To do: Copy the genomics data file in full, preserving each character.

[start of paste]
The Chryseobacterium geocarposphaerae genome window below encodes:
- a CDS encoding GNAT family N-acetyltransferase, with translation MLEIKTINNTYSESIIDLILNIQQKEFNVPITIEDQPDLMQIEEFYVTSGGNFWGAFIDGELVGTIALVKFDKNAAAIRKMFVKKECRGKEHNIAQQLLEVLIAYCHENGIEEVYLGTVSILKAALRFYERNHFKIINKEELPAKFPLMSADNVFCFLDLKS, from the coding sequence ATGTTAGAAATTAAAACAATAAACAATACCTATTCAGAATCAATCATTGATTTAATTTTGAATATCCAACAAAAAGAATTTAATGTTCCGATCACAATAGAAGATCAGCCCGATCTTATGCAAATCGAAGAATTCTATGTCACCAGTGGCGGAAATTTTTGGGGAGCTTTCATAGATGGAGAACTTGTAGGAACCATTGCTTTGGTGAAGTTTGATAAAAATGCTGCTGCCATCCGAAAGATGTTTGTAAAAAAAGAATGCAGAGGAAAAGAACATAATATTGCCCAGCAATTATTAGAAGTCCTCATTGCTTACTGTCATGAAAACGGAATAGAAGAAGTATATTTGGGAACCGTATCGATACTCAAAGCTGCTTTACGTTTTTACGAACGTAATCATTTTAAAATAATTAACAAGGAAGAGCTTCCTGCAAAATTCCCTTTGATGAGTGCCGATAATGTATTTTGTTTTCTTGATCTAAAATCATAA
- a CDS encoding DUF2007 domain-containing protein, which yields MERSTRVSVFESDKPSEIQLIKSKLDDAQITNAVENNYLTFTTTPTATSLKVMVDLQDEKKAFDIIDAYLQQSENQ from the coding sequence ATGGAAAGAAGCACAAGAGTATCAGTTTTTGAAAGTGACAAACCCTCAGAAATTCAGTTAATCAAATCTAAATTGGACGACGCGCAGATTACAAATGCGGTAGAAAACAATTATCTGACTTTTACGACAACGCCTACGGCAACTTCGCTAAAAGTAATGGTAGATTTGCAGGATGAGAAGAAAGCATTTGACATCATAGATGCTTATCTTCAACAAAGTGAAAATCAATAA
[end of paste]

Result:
The Chryseobacterium geocarposphaerae genome window below encodes:
- a CDS encoding GNAT family N-acetyltransferase, with translation MLEIKTINNTYSESIIDLILNIQQKEFNVPITIEDQPDLMQIEEFYVTSGGNFWGAFIDGELVGTIALVKFDKNAAAIRKMFVKKECRGKEHNIAQQLLEVLIAYCHENGIEEVYLGTVSILKAALRFYERNHFKIINKEELPAKFPLMSADNVFCFLDLKS, from the coding sequence ATGTTAGAAATTAAAACAATAAACAATACCTATTCAGAATCAATCATTGATTTAATTTTGAATATCCAACAAAAAGAATTTAATGTTCCGATCACAATAGAAGATCAGCCCGATCTTATGCAAATCGAAGAATTCTATGTCACCAGTGGCGGAAATTTTTGGGGAGCTTTCATAGATGGAGAACTTGTAGGAACCATTGCTTTGGTGAAGTTTGATAAAAATGCTGCTGCCATCCGAAAGATGTTTGTAAAAAAAGAATGCAGAGGAAAAGAACATAATATTGCCCAGCAATTATTAGAAGTCCTCATTGCTTACTGTCATGAAAACGGAATAGAAGAAGTATATTTGGGAACCGTATCGATACTCAAAGCTGCTTTACGTTTTTACGAACGTAATCATTTTAAAATAATTAACAAGGAAGAGCTTCCTGCAAAATTCCCTTTGATGAGTGCCGATAATGTATTTTGTTTTCTTGATCTAAAATCATAA
- a CDS encoding DUF2007 domain-containing protein, which yields MERSTRVSVFESDKPSEIQLIKSKLDDAQITNAVENNYLTFTTTPTATSLKVMVDLQDEKKAFDIIDAYLQQSENQ from the coding sequence ATGGAAAGAAGCACAAGAGTATCAGTTTTTGAAAGTGACAAACCCTCAGAAATTCAGTTAATCAAATCTAAATTGGACGACGCGCAGATTACAAATGCGGTAGAAAACAATTATCTGACTTTTACGACAACGCCTACGGCAACTTCGCTAAAAGTAATGGTAGATTTGCAGGATGAGAAGAAAGCATTTGACATCATAGATGCTTATCTTCAACAAAGTGAAAATCAATAA